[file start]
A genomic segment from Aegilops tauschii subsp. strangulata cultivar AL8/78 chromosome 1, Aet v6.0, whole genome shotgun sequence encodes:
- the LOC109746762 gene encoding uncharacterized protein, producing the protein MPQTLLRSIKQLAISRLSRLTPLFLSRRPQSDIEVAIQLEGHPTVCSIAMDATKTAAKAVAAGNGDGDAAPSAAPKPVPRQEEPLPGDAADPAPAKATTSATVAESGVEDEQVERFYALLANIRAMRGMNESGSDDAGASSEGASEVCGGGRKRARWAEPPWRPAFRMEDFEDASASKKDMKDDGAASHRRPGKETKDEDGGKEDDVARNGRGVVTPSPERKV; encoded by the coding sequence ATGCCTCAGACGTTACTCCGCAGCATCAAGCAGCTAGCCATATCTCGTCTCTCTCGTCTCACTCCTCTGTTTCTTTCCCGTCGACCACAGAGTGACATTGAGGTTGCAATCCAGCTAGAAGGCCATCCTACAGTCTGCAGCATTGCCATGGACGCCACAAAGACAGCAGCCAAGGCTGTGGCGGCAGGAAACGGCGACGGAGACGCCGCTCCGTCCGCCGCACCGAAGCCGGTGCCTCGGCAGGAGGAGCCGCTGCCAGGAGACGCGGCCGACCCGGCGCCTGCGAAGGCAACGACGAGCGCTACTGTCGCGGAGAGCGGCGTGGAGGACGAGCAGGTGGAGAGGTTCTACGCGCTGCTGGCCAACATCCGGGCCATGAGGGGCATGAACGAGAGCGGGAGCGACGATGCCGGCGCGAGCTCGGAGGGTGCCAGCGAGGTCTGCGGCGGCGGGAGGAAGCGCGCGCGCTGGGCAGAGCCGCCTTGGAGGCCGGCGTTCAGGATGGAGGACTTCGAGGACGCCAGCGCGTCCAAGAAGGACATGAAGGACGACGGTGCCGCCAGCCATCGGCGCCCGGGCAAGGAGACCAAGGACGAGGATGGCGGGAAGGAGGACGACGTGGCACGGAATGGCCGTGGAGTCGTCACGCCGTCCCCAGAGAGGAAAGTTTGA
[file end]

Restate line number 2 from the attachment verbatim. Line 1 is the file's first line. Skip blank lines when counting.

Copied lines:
- the LOC109746762 gene encoding uncharacterized protein, producing the protein MPQTLLRSIKQLAISRLSRLTPLFLSRRPQSDIEVAIQLEGHPTVCSIAMDATKTAAKAVAAGNGDGDAAPSAAPKPVPRQEEPLPGDAADPAPAKATTSATVAESGVEDEQVERFYALLANIRAMRGMNESGSDDAGASSEGASEVCGGGRKRARWAEPPWRPAFRMEDFEDASASKKDMKDDGAASHRRPGKETKDEDGGKEDDVARNGRGVVTPSPERKV; encoded by the coding sequence ATGCCTCAGACGTTACTCCGCAGCATCAAGCAGCTAGCCATATCTCGTCTCTCTCGTCTCACTCCTCTGTTTCTTTCCCGTCGACCACAGAGTGACATTGAGGTTGCAATCCAGCTAGAAGGCCATCCTACAGTCTGCAGCATTGCCATGGACGCCACAAAGACAGCAGCCAAGGCTGTGGCGGCAGGAAACGGCGACGGAGACGCCGCTCCGTCCGCCGCACCGAAGCCGGTGCCTCGGCAGGAGGAGCCGCTGCCAGGAGACGCGGCCGACCCGGCGCCTGCGAAGGCAACGACGAGCGCTACTGTCGCGGAGAGCGGCGTGGAGGACGAGCAGGTGGAGAGGTTCTACGCGCTGCTGGCCAACATCCGGGCCATGAGGGGCATGAACGAGAGCGGGAGCGACGATGCCGGCGCGAGCTCGGAGGGTGCCAGCGAGGTCTGCGGCGGCGGGAGGAAGCGCGCGCGCTGGGCAGAGCCGCCTTGGAGGCCGGCGTTCAGGATGGAGGACTTCGAGGACGCCAGCGCGTCCAAGAAGGACATGAAGGACGACGGTGCCGCCAGCCATCGGCGCCCGGGCAAGGAGACCAAGGACGAGGATGGCGGGAAGGAGGACGACGTGGCACGGAATGGCCGTGGAGTCGTCACGCCGTCCCCAGAGAGGAAAGTTTGA